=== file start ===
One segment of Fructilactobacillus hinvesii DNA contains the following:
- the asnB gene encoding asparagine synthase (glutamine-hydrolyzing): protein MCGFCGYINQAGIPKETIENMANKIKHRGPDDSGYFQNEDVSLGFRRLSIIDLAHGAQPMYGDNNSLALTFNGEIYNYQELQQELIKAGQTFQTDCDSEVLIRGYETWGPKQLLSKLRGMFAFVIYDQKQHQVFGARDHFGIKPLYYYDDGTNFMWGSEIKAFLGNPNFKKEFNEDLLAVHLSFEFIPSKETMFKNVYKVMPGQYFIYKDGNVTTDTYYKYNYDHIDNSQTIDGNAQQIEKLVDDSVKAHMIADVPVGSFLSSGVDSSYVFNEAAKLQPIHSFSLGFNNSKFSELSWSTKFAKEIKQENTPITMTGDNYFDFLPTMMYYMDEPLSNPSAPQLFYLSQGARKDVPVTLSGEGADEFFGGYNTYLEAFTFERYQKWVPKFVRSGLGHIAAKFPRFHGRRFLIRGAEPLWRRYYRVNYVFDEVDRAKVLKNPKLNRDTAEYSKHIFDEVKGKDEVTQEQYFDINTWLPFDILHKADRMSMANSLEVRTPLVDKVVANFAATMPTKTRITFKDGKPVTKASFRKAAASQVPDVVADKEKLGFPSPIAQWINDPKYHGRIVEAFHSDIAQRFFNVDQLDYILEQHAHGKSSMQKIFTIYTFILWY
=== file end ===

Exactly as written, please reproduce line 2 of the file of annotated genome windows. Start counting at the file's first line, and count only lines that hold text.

- the asnB gene encoding asparagine synthase (glutamine-hydrolyzing): protein MCGFCGYINQAGIPKETIENMANKIKHRGPDDSGYFQNEDVSLGFRRLSIIDLAHGAQPMYGDNNSLALTFNGEIYNYQELQQELIKAGQTFQTDCDSEVLIRGYETWGPKQLLSKLRGMFAFVIYDQKQHQVFGARDHFGIKPLYYYDDGTNFMWGSEIKAFLGNPNFKKEFNEDLLAVHLSFEFIPSKETMFKNVYKVMPGQYFIYKDGNVTTDTYYKYNYDHIDNSQTIDGNAQQIEKLVDDSVKAHMIADVPVGSFLSSGVDSSYVFNEAAKLQPIHSFSLGFNNSKFSELSWSTKFAKEIKQENTPITMTGDNYFDFLPTMMYYMDEPLSNPSAPQLFYLSQGARKDVPVTLSGEGADEFFGGYNTYLEAFTFERYQKWVPKFVRSGLGHIAAKFPRFHGRRFLIRGAEPLWRRYYRVNYVFDEVDRAKVLKNPKLNRDTAEYSKHIFDEVKGKDEVTQEQYFDINTWLPFDILHKADRMSMANSLEVRTPLVDKVVANFAATMPTKTRITFKDGKPVTKASFRKAAASQVPDVVADKEKLGFPSPIAQWINDPKYHGRIVEAFHSDIAQRFFNVDQLDYILEQHAHGKSSMQKIFTIYTFILWY